The outbreak of the novel coronavirus has impacted essentially every aspect of our lives. Many of the things we previously considered routine have been disrupted or foregone altogether. For most Christians, this has included the cancellation of in-person church services. I’m thankful that my local church is able to and has decided to transition our Sunday morning service to an online format. Although less than ideal, this allows my church family to worship God through singing songs and hearing the preaching of the Word. I know many other churches have also shifted their services to an online format.
Although these online services have been a blessing, I am keenly aware that not every aspect of a church service can be transitioned to an online format. One such element is, I believe, the Lord’s Supper. The Lord’s Supper is one of two (among Protestant churches) ordinances which the church was commanded to follow by Jesus Christ. Thus, it is an essential ceremony for churches to observe in order to be legitimate churches. Since this is the case, it would be understandable if churches attempt to celebrate the Lord’s Supper as a part of their online services during this time, whether by distributing the elements to their people by some means ahead of time or by asking members to provide their own elements.
While I appreciate the desire to be obedient to Christ’s command, I think attempting to celebrate the Lord’s Supper digitally would fall short of the guidelines given in Scripture, especially by Paul in 1 Corinthians 11:17–34. A digital observance of the Lord’s Supper would be inconsistent with what Paul describes in at least two ways. The first inconsistency is that Paul clearly envisions the Lord’s Supper being celebrated among the gathered church body. He states this explicitly at least five times (“Come together”; 11:17, 18, 20, 33, 34; perhaps even six if the New Testament concept of “church,” which is mentioned in 11:22, is related in any way to the Jewish concept of Synagogue, which means “assembly”) within this brief instruction on the Lord’s Supper. Furthermore, the need for a gathered church to celebrate the Lord’s Supper is implicit in the contrast Paul creates between the church, which is the gathering of believers, versus the home (11:22, 34). Paul’s verbiage rules out any attempt by believers to celebrate the Lord’s Supper privately or even with their own family. Notice Paul instructs them to go to their own homes if they are not observing the Lord’s Supper appropriately. That is, the home was the place for whatever eating the Corinthians were doing that was causing a division among them and the church was the place for celebrating the Lord’s Supper as a sign of their unity. Paul’s statements should certainly cause us to consider whether it is appropriate for modern Christians to celebrate the Lord’s Supper within their own homes, physically away from the gathered church body, even if they are being led by their church leadership online.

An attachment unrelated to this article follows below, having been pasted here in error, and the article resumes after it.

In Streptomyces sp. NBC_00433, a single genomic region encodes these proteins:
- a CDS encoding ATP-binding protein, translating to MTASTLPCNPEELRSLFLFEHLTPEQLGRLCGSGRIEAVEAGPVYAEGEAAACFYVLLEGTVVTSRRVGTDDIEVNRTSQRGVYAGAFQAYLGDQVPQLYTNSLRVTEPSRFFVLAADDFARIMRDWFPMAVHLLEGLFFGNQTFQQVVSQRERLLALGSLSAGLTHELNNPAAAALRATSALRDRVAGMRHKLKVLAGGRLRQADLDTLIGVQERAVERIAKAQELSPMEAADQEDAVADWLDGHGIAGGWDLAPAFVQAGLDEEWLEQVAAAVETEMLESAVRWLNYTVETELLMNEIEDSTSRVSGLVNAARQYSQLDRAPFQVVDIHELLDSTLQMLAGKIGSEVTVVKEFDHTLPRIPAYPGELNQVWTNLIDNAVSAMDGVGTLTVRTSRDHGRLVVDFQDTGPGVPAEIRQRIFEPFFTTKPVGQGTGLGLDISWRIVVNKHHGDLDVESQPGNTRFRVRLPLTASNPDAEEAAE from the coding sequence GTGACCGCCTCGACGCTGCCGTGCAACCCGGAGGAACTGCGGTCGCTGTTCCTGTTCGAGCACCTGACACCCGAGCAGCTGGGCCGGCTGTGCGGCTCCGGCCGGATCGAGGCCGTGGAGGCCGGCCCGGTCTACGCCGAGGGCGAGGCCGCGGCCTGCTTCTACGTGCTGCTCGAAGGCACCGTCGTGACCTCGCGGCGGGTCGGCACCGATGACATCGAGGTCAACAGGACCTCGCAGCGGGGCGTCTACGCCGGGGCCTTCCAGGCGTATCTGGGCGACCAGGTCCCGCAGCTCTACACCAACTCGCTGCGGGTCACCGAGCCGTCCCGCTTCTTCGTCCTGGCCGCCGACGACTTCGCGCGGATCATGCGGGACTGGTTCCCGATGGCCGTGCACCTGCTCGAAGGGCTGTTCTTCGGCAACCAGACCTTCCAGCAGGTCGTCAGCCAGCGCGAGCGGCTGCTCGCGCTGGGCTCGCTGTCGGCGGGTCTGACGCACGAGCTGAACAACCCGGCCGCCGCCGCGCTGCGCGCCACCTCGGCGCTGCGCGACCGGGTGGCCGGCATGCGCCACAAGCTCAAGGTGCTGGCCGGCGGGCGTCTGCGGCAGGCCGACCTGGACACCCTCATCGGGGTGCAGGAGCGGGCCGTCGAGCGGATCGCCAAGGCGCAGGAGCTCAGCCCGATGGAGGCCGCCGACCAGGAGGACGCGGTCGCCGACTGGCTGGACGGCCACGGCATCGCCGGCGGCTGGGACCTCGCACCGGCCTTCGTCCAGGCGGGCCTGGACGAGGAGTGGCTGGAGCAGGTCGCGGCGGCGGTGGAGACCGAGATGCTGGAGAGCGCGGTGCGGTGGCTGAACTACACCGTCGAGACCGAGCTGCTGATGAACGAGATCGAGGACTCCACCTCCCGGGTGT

Obviously, Paul would have been unable to envision the capabilities of our modern technology. Perhaps, it may be argued that, if he were aware, then he may have chosen his words differently. Is it right to rule out a digital observation of the Lord’s Supper based on Paul’s statements if Paul clearly could not have envisioned a digital observation? My answer is “yes” if Paul’s words reveal other key aspects of the Lord’s Supper that would be voided by observing it digitally. The second inconsistency between a digital observance of the Lord’s Supper and Paul’s teaching in 1 Corinthians 11:17–34 is that the celebration of the Lord’s Supper, according to Paul, is a proclamation of Christ’s death (which always implicitly includes his resurrection in the New Testament!) until Christ returns again.
The act of proclamation inherently requires a gathered assembly. I cannot watch someone lead me in the Lord’s Supper digitally and still maintain this proclamation aspect. To whom would I be proclaiming Christ’s death? At best, my wife and two kids, but this would hardly seem to fit what Paul envisions in this passage. There is a proclamation element in observing the Lord’s Supper among my church body. When I see others eating the bread and drinking the cup, they are proclaiming to me their faith in Jesus Christ, and I to them when they see me taking the bread and the cup. Furthermore, the Lord’s Supper is a proclamation of our faith in Jesus Christ to any unbelievers (who are not participating in the Supper!) among the church body. Observing the Lord’s Supper digitally would be void of this proclamation in the way that Paul intends.
Again, while I’m thankful for the opportunity to be led in some aspects of a traditional worship service during this time when churches cannot gather together physically, the inability to celebrate the Lord’s Supper is just one way in which these online services cannot completely substitute for gathering together with the local church. I will continue to tune in to these services and reap the spiritual benefits of doing so, but as I do, I will be looking forward to the day when we may meet together safely again. In the meantime, I hope this blog post will encourage church leaders to think deeply about how the Lord’s Supper may be observed within a church setting. It is possible that we have unwittingly introduced other aspects into our celebration of the Lord’s Supper that are not well aligned with how the Supper is presented within Scripture or that we have failed to emphasize the aspects of the Supper that are emphasized in Scripture (such as the importance of a gathered church body and the proclamation of the gospel). Perhaps one positive aspect stemming from this pandemic is that churches will observe the Lord’s Supper more faithfully in the future.